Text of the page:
If you’re a reader of this blog, chances are you’ve already heard about the new online news organization being formed in Hawaii by Peer News. The brainchild of Pierre Omidyar and Randy Ching, this next-generation news service will bring a lot of web cred to an issue of considerable current interest: the future of local accountability journalism.
I’ve spent some time with them as an advisor, and plan to do whatever I can to help ensure success. I think this can be an important step in the evolution of news in the digital age and a chance to strengthen the role professional journalism needs to play.
I’m interested for a lot of reasons, but I’d sum it up this way: the new venture intends to demonstrate that a digitally native, technologically fluent web organization can profitably serve targeted readers who want sophisticated journalism focused on local civic affairs.
There are lot of key words in that sentence that all speak loudly to me. If I was tagging it I might choose “digital” “targeted” “accountability” and “civic.” I guarantee I would select “profitable,” and add another: “sustainable.”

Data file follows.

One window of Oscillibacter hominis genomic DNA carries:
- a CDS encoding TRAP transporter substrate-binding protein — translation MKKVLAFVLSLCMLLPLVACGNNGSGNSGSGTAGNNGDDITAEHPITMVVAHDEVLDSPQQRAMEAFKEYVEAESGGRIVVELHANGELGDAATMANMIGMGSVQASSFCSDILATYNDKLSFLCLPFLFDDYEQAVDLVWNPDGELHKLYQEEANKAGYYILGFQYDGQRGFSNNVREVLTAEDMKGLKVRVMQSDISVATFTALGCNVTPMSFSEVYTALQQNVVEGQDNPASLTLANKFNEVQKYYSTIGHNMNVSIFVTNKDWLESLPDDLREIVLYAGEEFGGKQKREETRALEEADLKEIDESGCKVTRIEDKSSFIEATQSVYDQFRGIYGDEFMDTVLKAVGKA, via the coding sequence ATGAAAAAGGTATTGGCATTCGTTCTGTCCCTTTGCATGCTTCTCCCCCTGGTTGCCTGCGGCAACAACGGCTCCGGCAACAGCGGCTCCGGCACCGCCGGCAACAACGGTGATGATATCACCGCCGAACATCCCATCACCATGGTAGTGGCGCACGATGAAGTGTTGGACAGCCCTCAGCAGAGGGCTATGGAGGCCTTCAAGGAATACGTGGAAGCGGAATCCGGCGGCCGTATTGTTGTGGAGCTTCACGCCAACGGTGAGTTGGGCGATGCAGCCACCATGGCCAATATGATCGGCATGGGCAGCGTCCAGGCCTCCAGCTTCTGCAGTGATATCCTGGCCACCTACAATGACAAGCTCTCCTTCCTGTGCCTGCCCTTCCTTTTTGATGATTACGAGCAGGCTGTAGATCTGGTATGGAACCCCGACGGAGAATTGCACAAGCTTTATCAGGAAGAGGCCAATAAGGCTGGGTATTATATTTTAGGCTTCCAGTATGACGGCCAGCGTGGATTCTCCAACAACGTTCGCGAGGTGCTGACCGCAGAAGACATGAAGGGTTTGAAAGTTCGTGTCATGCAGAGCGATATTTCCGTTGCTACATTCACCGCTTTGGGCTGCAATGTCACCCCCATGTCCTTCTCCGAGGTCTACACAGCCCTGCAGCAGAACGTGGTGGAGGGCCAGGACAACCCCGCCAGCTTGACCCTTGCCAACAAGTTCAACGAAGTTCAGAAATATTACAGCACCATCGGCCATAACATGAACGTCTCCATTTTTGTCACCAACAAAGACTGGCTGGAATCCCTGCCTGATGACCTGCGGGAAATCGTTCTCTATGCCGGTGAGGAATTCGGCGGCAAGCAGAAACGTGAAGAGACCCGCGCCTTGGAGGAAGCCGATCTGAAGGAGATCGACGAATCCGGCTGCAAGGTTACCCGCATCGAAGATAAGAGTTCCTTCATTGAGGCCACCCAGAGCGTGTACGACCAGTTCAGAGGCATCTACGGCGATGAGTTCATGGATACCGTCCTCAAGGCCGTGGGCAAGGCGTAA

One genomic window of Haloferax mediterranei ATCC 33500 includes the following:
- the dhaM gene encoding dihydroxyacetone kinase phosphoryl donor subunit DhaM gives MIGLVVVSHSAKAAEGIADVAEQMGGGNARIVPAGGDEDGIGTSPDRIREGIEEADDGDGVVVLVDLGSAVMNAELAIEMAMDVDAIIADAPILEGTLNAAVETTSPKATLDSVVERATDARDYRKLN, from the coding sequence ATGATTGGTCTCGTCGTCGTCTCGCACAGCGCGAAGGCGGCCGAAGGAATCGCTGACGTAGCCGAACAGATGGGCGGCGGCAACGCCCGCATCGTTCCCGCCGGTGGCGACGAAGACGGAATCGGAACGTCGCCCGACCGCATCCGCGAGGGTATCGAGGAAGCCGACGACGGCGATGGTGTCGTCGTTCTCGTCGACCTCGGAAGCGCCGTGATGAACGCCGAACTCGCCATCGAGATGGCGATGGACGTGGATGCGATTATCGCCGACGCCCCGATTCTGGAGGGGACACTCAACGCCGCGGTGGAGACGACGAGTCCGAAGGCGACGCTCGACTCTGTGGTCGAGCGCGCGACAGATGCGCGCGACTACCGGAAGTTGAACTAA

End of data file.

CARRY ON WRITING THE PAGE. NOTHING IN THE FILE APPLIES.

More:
I think tomorrow’s best local public service journalism (like today’s) is most likely to come from organizations built on success in the marketplace. I applaud any effort to create the journalism democracy needs — profit, non-profit, hybrid or otherwise — but my heart and my guts both tell me that journalism that meets real needs can pay its own way — and should.
Peer News hasn’t revealed many details of the new venture at this stage, and it’s certainly not my place to do so. But they have started looking for an editor, and that’s a subject I know something about; I’ll be part of the team looking at candidates. You can find rudimentary information and an opportunity to express interest online at the Peer News blog.
Like most things digital, this project is on a fast track, with announced plans to launch in “early 2010.” There will be a lot more details and transparency as the project nears launch. After all, this is all about transparency and accountability, about involving readers and audiences in the process, about listening as well as speaking. Stay tuned.